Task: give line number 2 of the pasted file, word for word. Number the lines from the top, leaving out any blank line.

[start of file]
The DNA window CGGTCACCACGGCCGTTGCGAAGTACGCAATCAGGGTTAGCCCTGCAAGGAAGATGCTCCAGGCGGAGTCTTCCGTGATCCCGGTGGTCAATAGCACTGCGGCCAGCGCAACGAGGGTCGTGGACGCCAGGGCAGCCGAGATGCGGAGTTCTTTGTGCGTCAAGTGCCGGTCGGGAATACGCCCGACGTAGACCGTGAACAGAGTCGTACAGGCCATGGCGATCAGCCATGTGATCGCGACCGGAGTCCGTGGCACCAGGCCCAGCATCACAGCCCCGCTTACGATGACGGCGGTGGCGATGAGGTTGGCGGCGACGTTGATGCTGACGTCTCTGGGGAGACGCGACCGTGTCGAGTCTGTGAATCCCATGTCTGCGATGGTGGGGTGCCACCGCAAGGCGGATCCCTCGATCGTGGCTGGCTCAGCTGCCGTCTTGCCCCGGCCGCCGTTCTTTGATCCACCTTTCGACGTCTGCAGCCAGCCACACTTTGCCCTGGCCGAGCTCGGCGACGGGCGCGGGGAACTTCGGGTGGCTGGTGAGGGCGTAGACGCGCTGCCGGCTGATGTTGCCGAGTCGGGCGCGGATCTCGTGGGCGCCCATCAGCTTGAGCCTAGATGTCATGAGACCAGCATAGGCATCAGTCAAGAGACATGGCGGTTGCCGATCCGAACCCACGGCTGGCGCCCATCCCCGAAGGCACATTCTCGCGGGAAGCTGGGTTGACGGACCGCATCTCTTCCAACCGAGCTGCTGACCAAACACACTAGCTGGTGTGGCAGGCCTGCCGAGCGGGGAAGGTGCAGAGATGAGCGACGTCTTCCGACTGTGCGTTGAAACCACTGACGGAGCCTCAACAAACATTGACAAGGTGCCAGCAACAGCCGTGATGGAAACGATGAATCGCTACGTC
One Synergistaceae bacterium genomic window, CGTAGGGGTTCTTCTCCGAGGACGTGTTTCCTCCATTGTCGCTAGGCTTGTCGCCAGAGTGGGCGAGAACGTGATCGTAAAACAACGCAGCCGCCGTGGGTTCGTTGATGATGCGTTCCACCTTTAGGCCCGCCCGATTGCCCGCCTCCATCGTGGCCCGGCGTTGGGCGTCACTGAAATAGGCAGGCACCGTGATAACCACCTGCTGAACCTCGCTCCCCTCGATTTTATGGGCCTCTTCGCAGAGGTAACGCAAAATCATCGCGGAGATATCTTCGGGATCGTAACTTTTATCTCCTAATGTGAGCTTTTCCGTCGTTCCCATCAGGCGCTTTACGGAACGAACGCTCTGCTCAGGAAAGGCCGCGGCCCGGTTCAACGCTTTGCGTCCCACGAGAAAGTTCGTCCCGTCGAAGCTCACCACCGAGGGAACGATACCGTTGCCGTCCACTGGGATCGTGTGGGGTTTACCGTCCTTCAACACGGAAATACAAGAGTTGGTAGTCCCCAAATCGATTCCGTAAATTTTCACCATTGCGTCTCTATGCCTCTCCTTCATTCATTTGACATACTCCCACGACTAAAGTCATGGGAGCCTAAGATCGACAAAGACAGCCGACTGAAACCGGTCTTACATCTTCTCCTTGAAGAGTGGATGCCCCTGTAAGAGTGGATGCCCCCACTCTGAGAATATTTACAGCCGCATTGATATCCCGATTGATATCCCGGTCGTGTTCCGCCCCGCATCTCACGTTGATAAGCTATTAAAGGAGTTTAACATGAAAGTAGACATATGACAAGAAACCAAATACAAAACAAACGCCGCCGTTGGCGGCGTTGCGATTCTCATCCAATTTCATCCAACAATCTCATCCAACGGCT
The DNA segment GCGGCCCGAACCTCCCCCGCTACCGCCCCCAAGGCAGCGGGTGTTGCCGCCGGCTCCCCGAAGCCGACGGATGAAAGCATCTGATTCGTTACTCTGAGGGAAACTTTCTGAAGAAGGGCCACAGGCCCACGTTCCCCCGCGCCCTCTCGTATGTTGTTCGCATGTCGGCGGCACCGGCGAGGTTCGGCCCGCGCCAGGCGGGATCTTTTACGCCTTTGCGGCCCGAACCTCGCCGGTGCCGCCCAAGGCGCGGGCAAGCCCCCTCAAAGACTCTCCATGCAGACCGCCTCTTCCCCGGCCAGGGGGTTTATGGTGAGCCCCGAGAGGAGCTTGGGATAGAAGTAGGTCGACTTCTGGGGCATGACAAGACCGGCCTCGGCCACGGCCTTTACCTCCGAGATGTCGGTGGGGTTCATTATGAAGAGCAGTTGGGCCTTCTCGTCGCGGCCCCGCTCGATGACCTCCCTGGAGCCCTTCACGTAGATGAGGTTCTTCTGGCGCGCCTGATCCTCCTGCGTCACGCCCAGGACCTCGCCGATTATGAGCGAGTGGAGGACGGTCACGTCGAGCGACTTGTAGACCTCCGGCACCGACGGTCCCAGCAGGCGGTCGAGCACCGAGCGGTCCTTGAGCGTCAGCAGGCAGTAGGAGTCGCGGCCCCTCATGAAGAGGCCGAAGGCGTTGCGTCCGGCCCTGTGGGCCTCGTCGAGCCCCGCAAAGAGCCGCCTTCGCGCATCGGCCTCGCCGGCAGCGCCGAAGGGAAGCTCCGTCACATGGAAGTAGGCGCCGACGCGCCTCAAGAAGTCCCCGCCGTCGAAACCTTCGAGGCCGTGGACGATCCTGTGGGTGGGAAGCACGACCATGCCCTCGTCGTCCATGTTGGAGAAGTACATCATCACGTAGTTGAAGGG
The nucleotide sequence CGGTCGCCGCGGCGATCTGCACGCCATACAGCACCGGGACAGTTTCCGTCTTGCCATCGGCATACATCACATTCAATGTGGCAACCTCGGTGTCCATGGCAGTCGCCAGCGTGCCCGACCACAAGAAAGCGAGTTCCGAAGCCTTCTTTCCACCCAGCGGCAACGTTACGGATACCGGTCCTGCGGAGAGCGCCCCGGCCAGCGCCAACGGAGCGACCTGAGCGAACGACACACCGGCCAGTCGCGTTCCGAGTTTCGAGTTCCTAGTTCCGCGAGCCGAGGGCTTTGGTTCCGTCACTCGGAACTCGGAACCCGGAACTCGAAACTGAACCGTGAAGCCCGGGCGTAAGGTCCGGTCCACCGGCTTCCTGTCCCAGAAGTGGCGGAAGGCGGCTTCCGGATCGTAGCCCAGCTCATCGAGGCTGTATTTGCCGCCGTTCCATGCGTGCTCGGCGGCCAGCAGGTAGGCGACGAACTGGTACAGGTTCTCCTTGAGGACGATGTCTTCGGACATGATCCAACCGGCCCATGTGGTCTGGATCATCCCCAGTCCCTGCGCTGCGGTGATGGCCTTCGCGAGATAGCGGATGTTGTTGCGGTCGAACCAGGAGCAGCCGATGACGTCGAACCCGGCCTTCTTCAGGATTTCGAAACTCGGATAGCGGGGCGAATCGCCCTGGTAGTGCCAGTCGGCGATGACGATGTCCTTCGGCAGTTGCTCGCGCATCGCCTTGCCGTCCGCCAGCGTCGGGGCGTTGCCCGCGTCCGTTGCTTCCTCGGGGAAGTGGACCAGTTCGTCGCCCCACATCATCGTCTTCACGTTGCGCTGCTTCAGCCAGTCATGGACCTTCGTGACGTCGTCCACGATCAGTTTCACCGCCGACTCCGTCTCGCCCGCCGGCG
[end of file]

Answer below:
One Synergistaceae bacterium genomic window, CGTAGGGGTTCTTCTCCGAGGACGTGTTTCCTCCATTGTCGCTAGGCTTGTCGCCAGAGTGGGCGAGAACGTGATCGTAAAACAACGCAGCCGCCGTGGGTTCGTTGATGATGCGTTCCACCTTTAGGCCCGCCCGATTGCCCGCCTCCATCGTGGCCCGGCGTTGGGCGTCACTGAAATAGGCAGGCACCGTGATAACCACCTGCTGAACCTCGCTCCCCTCGATTTTATGGGCCTCTTCGCAGAGGTAACGCAAAATCATCGCGGAGATATCTTCGGGATCGTAACTTTTATCTCCTAATGTGAGCTTTTCCGTCGTTCCCATCAGGCGCTTTACGGAACGAACGCTCTGCTCAGGAAAGGCCGCGGCCCGGTTCAACGCTTTGCGTCCCACGAGAAAGTTCGTCCCGTCGAAGCTCACCACCGAGGGAACGATACCGTTGCCGTCCACTGGGATCGTGTGGGGTTTACCGTCCTTCAACACGGAAATACAAGAGTTGGTAGTCCCCAAATCGATTCCGTAAATTTTCACCATTGCGTCTCTATGCCTCTCCTTCATTCATTTGACATACTCCCACGACTAAAGTCATGGGAGCCTAAGATCGACAAAGACAGCCGACTGAAACCGGTCTTACATCTTCTCCTTGAAGAGTGGATGCCCCTGTAAGAGTGGATGCCCCCACTCTGAGAATATTTACAGCCGCATTGATATCCCGATTGATATCCCGGTCGTGTTCCGCCCCGCATCTCACGTTGATAAGCTATTAAAGGAGTTTAACATGAAAGTAGACATATGACAAGAAACCAAATACAAAACAAACGCCGCCGTTGGCGGCGTTGCGATTCTCATCCAATTTCATCCAACAATCTCATCCAACGGCT